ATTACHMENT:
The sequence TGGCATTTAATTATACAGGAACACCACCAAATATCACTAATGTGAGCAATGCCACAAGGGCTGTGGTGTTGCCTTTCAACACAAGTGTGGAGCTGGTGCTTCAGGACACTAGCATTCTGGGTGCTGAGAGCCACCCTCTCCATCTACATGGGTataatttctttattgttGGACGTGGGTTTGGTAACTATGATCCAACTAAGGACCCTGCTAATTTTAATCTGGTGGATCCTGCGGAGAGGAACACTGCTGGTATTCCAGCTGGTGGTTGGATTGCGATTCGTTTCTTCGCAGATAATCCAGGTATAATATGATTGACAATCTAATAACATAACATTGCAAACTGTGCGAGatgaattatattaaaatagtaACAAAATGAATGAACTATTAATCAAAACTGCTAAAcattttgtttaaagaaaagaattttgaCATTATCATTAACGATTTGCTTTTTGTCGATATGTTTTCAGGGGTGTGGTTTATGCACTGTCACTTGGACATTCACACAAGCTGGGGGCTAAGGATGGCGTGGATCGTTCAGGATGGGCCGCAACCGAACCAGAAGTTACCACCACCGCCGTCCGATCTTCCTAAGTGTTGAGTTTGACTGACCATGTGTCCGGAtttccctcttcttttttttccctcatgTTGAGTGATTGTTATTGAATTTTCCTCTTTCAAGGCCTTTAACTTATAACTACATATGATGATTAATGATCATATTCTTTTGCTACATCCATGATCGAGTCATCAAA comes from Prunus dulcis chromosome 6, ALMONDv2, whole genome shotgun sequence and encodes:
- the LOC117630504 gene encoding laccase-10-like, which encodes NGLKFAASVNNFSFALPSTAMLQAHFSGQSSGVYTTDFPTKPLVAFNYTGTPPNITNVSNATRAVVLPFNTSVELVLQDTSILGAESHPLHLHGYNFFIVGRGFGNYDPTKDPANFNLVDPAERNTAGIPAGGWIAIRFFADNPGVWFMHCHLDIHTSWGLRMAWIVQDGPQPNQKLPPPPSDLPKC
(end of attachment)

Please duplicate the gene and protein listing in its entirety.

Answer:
The sequence TGGCATTTAATTATACAGGAACACCACCAAATATCACTAATGTGAGCAATGCCACAAGGGCTGTGGTGTTGCCTTTCAACACAAGTGTGGAGCTGGTGCTTCAGGACACTAGCATTCTGGGTGCTGAGAGCCACCCTCTCCATCTACATGGGTataatttctttattgttGGACGTGGGTTTGGTAACTATGATCCAACTAAGGACCCTGCTAATTTTAATCTGGTGGATCCTGCGGAGAGGAACACTGCTGGTATTCCAGCTGGTGGTTGGATTGCGATTCGTTTCTTCGCAGATAATCCAGGTATAATATGATTGACAATCTAATAACATAACATTGCAAACTGTGCGAGatgaattatattaaaatagtaACAAAATGAATGAACTATTAATCAAAACTGCTAAAcattttgtttaaagaaaagaattttgaCATTATCATTAACGATTTGCTTTTTGTCGATATGTTTTCAGGGGTGTGGTTTATGCACTGTCACTTGGACATTCACACAAGCTGGGGGCTAAGGATGGCGTGGATCGTTCAGGATGGGCCGCAACCGAACCAGAAGTTACCACCACCGCCGTCCGATCTTCCTAAGTGTTGAGTTTGACTGACCATGTGTCCGGAtttccctcttcttttttttccctcatgTTGAGTGATTGTTATTGAATTTTCCTCTTTCAAGGCCTTTAACTTATAACTACATATGATGATTAATGATCATATTCTTTTGCTACATCCATGATCGAGTCATCAAA comes from Prunus dulcis chromosome 6, ALMONDv2, whole genome shotgun sequence and encodes:
- the LOC117630504 gene encoding laccase-10-like, which encodes NGLKFAASVNNFSFALPSTAMLQAHFSGQSSGVYTTDFPTKPLVAFNYTGTPPNITNVSNATRAVVLPFNTSVELVLQDTSILGAESHPLHLHGYNFFIVGRGFGNYDPTKDPANFNLVDPAERNTAGIPAGGWIAIRFFADNPGVWFMHCHLDIHTSWGLRMAWIVQDGPQPNQKLPPPPSDLPKC